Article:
Do all global companies routinely take their strategy through the "what-ifs" screens associated with running their business? We are advocating broadening the use of strategy analysis, not just considering singular event strategic impact, but concurrent events both within a company's control and outside of its control. That is, measuring the good, the OK, and the bad "what-if" scenarios.
Our experience says that most companies do not routinely take their strategy through comprehensive "what-ifs" screens associated with running their business.
My colleague Dan Watson's August column in the Business Corner talked about the "economic sky falling" and all the concurrent negatives affecting our economy. In the recent past, seemingly simultaneous events have pushed negative front-page headlines. In about every corner of the industries we heretofore have viewed as stalwart bastions of impregnable substance, we see negative news. To mention a few name brand examples, Goodyear, Ford, GM, Chrysler, SAKS, Lowes, Home Depot and even Wal-Mart, have felt the effects of these debilitating concurrent events.
The U.S. dollar has never before been so weak. With buying power 40% less than the Euro, goods and services today are 40% more than just three years ago. The price of oil and natural gas, which are the bedrocks of our chemicals industry and for which we rely on when purchasing vehicles, household goods, toys, fuel for autos, transportation, housing and commerce, has increased three-fold in the past four years. The mortgage industry crisis has produced record levels of foreclosures. At the same time Wall Street values are falling and performances of majors are short of forecasts with consolidation turmoil throughout. Credit ratings also continue to drop significantly. All these events have occurred in concert with one another and, are very interdependent.
These events are not new to you. They are, however, as a manager of any business, but especially a global one, events you must track separate and in combination and assume they will occur again.
Can you imagine four years ago in 2004 the president of a $300 million dollar global coatings or adhesives business saying to his reports that he wants a "best, most likely and worst-case" set of scenarios with the sets of inputs detailed in the chart below.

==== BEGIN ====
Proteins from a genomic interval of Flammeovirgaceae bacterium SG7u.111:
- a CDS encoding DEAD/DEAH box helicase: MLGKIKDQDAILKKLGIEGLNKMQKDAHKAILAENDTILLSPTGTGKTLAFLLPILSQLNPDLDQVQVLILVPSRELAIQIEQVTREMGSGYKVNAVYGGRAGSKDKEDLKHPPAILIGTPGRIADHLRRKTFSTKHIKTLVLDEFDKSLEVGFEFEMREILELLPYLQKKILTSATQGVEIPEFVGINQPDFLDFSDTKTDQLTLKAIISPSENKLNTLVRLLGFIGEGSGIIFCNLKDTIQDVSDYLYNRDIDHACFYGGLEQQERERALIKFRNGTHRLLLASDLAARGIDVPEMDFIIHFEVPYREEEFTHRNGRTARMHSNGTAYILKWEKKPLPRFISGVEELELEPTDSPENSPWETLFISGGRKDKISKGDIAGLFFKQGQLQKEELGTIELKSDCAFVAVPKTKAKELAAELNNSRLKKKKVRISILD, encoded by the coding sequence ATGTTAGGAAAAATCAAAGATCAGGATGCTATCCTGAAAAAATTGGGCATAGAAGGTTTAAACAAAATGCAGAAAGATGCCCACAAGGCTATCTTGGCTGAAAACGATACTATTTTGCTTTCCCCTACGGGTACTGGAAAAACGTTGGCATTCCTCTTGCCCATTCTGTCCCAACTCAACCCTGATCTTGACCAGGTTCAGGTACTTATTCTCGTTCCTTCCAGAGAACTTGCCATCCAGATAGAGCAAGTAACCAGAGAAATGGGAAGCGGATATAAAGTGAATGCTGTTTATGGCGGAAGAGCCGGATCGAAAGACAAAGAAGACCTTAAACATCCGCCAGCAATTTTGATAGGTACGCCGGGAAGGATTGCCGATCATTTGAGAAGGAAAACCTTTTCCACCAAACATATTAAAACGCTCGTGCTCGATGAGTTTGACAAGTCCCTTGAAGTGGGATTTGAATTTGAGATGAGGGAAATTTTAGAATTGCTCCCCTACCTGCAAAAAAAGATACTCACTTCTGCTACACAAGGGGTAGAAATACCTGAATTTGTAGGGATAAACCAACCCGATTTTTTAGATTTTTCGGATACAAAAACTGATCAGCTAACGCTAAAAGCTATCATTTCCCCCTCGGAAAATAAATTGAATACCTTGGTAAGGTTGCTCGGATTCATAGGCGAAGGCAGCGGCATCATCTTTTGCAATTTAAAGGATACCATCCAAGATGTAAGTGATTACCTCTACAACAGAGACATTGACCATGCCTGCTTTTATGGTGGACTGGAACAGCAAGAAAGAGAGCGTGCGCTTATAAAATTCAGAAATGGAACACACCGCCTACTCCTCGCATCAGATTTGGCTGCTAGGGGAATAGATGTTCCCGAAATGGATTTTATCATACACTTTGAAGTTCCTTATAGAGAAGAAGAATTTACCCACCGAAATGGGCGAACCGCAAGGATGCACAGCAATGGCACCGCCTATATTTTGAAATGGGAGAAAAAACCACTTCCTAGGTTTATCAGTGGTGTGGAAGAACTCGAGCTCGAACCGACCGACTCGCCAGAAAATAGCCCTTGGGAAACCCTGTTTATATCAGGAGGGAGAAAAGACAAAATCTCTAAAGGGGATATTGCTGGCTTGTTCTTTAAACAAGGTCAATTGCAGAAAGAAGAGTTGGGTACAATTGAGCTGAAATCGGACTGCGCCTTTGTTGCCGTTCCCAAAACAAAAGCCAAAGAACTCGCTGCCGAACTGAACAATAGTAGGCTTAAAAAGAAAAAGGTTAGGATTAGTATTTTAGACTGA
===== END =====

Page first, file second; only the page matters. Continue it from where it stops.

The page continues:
You would have laughed at least to yourself when you considered either end of this possibility spectrum. Certainly, you would have thought, this line up of extreme events has no chance of happening in our lifetime. These worst case elements could not possibly "line-up" in today's economy or even, you couldn't imagine an economy in which this situation would exist. Could you?
Of course, with the significant exceptions of a terrorist attack (again) on the U.S.; major wars in the middle east; or even a direct attack on a major democracy, as we now know only too well, the worst case scenario did happen.
Today, as a global player, you must take into consideration all conceivable possibilities and, as we now have experienced, even some inconceivable ones as well. If this broadened scenario capability requires expansion in people and analytical tools and the additional use of outside organizations to assure all possibilities are covered, as a global participant in a global economy, it must be done.
Bridging up to this comprehensive, broadened analytical approach will not only require resources you may not possess currently, but it will require time to plan. Time to establish the tactical details of the plan would include, but not limited to:
Programs' objective deliverables;
Selection of personnel and analytical software;
A comprehensive understanding of the required data inputs;
Sourcing for those data; and
Determining the tempo required in gathering the data;
Once the first analysis is complete, the follow-on analysis will require much less effort, but constant massaging to keep current and viable. Chemark recommends a quarterly frequency to be used to assure your business is as current as is possible.
Properly designed and maintained, this tool can be a competitive advantage as part of a global company's value proposition.
Best, most likely and worst-case set of scenarios
Economic Events- Best / Most likely / Worst
WE GDP%- 5.5/3.2/1.0
EU GDP% - 12.0/ 6.7/ 0.5
NA GDP% - 3.4/1.6/0.0
A/P GDP% -14.5/11.0/5.5
SA GDP% - 8.5/ 4.0/ 0.0
NA EURO/$- 1.00/1.1/1.9
Barrel of Oil- $38/$43/$135
Wars in ME/ None/ Current levels/Iran & Israel
Terrorist attack/ None/ Some other country/USA
Russia Attacks/ None/ Souris into EU/ Major democracy